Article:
then fallen.”  The statistical model extracts the attributes of a typical home in a community and then assigns values to that and creates a benchmark price out of that, he said.


Ronan O’Sullivan, a 20-year realtor with Remax Camosun, said the introduction of the Home Price Index is good for
both sellers and buyers. “This will enhance the way real estate agents approach pricing a home and how buyers
structure their offers by using the more detailed and accurate statistical information the [index] provides,” he said.
Monthly statistics providing average and median selling prices “were often misleading and did little to help establish
property values or market trend information,” said O’Sullivan. “Conventional wisdom in arriving at a value for a specific
property is to compare the property in question to recent sales and current competing listings in the immediate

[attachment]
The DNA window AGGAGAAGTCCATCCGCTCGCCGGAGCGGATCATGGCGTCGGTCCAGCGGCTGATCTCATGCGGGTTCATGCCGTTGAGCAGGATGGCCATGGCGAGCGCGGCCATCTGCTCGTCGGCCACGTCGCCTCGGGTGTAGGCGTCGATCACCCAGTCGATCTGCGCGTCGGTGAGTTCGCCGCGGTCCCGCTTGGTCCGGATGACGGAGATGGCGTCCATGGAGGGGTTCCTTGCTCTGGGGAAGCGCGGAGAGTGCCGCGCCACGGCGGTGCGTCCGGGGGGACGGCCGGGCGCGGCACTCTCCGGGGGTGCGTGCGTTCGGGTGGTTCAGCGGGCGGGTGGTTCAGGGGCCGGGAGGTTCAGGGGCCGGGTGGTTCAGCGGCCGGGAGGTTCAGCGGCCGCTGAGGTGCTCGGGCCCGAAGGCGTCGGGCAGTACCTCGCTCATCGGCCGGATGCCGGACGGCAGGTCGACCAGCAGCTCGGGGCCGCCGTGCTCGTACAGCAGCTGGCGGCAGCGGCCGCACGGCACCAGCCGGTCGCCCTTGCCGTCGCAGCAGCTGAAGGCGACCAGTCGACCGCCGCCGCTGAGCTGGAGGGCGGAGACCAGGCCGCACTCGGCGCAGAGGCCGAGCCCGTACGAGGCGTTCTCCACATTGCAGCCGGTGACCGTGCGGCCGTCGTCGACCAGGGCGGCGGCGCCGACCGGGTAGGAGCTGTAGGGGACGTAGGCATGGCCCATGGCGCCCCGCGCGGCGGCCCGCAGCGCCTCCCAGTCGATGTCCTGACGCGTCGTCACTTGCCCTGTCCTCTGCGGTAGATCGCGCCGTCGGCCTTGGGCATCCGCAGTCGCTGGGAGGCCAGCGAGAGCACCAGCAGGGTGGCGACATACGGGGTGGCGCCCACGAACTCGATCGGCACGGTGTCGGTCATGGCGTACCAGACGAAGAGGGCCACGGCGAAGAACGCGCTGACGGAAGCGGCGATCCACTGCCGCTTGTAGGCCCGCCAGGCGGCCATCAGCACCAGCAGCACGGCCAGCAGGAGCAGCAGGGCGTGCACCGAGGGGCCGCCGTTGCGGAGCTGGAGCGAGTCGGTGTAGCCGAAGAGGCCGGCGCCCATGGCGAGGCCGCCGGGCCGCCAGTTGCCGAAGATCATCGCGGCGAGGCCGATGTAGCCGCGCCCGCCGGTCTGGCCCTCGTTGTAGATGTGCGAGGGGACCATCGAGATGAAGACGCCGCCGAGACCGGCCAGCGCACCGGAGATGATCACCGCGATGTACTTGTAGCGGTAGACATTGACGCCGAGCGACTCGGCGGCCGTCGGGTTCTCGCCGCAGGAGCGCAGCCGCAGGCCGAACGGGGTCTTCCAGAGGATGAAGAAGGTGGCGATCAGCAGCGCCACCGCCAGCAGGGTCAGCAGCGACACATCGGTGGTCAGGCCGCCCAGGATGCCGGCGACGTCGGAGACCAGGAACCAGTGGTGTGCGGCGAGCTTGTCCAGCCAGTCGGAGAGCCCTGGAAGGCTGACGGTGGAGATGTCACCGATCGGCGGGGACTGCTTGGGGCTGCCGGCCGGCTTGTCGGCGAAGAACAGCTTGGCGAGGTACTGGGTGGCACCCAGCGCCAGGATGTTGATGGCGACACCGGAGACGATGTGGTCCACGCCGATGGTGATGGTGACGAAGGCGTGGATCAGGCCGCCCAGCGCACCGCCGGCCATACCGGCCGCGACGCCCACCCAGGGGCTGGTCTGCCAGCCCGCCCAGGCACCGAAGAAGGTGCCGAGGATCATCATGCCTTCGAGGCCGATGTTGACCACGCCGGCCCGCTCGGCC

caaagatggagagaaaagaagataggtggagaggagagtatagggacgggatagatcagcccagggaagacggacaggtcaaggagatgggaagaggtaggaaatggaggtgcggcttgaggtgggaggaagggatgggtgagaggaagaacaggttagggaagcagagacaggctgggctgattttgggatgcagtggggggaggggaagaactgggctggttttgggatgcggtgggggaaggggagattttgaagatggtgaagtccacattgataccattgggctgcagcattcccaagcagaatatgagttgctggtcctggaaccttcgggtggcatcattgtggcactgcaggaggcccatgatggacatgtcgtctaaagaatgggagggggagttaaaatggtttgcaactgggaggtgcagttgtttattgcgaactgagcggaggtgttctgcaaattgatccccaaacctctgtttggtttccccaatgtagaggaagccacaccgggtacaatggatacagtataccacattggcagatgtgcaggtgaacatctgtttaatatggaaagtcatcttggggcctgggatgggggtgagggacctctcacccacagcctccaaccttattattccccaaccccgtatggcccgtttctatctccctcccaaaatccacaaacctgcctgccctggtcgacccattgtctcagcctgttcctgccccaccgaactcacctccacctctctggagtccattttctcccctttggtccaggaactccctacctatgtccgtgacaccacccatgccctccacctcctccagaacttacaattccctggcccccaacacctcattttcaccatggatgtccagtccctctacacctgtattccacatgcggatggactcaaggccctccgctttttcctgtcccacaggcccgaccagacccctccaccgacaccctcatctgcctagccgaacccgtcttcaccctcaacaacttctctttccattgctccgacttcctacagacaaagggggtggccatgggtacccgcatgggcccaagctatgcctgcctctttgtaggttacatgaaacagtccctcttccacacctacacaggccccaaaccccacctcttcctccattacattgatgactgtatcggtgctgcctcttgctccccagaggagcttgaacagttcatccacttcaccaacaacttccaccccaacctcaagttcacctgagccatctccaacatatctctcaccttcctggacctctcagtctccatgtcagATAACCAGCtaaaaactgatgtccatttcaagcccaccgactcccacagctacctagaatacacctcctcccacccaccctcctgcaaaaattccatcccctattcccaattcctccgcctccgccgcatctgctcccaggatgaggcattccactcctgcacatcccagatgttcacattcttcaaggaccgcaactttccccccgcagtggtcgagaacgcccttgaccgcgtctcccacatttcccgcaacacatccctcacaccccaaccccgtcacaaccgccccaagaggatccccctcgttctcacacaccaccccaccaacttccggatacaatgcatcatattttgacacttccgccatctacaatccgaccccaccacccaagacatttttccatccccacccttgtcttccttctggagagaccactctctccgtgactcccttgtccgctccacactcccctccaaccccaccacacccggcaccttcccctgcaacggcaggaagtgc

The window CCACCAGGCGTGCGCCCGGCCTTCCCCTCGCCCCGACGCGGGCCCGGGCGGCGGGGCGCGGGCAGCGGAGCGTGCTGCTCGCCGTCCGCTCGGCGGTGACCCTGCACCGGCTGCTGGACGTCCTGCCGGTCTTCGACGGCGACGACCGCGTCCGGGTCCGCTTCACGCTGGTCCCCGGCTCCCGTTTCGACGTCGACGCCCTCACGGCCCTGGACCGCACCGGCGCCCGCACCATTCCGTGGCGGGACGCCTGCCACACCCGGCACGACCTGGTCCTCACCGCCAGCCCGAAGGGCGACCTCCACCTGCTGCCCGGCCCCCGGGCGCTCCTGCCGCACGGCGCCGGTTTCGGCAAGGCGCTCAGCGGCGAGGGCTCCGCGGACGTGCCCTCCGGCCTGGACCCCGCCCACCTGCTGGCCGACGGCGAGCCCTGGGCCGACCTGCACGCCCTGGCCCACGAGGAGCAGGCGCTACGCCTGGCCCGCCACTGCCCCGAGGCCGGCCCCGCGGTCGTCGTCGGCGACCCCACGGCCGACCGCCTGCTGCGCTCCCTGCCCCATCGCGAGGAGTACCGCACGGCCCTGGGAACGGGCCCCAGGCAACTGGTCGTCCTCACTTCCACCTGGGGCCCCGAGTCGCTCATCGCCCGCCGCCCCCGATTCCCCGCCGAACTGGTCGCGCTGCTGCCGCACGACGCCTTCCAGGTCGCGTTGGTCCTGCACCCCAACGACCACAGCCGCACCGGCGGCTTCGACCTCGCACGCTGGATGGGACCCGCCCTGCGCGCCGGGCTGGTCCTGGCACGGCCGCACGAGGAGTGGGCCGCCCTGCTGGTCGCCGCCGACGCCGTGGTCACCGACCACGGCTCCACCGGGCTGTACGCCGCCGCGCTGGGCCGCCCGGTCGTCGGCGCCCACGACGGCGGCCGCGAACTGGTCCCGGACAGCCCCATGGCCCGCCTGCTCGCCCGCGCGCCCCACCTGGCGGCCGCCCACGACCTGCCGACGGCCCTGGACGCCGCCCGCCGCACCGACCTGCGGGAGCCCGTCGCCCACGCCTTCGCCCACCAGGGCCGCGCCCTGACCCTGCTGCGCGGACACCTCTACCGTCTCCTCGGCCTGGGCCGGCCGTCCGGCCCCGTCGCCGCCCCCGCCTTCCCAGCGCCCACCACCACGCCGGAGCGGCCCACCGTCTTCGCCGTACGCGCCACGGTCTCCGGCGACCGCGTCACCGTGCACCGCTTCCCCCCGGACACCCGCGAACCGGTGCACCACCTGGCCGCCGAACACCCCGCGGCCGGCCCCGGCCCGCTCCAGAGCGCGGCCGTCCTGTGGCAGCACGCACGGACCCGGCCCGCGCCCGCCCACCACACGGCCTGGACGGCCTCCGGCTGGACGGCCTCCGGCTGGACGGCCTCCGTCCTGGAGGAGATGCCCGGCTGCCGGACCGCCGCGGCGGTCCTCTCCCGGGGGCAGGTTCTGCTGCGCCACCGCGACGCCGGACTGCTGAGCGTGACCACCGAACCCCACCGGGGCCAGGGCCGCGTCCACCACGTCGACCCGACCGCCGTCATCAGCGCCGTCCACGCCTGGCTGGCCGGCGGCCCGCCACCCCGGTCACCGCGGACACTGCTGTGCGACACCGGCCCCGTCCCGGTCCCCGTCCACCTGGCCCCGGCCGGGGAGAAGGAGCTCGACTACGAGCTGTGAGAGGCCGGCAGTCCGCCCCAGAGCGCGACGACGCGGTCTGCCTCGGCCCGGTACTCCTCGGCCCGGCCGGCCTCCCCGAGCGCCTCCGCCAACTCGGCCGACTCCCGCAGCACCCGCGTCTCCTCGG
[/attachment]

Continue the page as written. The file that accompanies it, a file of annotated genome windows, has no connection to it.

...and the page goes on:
neighbourhood. “The rationale for comparing neighbourhood-specific properties goes to the “location-location-location” concept.  Comparing properties in other areas without regard to the location differences could lead to incorrect estimates of value.”

The Home Price Index offers the real estate agent performing a home evaluation more precise neighbourhood
information, said O’Sullivan. It is updated monthly and also allows for accurate side-by-side neighbourhood trend
comparison by property type. It is also highly useful for agents acting for buyers in developing negotiating strategies
for offers, he added.
© Copyright 2013


October 29, 2013

Don't look now Mr. Flaherty - here's another shot in the arm for real estate

By Garry Marr

A London-based group is now predicting construction output, led by housing, is set to grow by about 4% over the next year, despite the fact the...

The Canadian real estate industry will get more good news today - not that it needs any more positive spin or Finance Minister Jim Flaherty even wants to hear it.

Canada won't interfere in housing market - for now: Flaherty1

The Canadian government has no plans for now to clamp down on the housing market even though prices are rising again, Finance Minister Jim Flaherty said on Monday, but he pledged to investigate whether the price uptick looks to be more than temporary.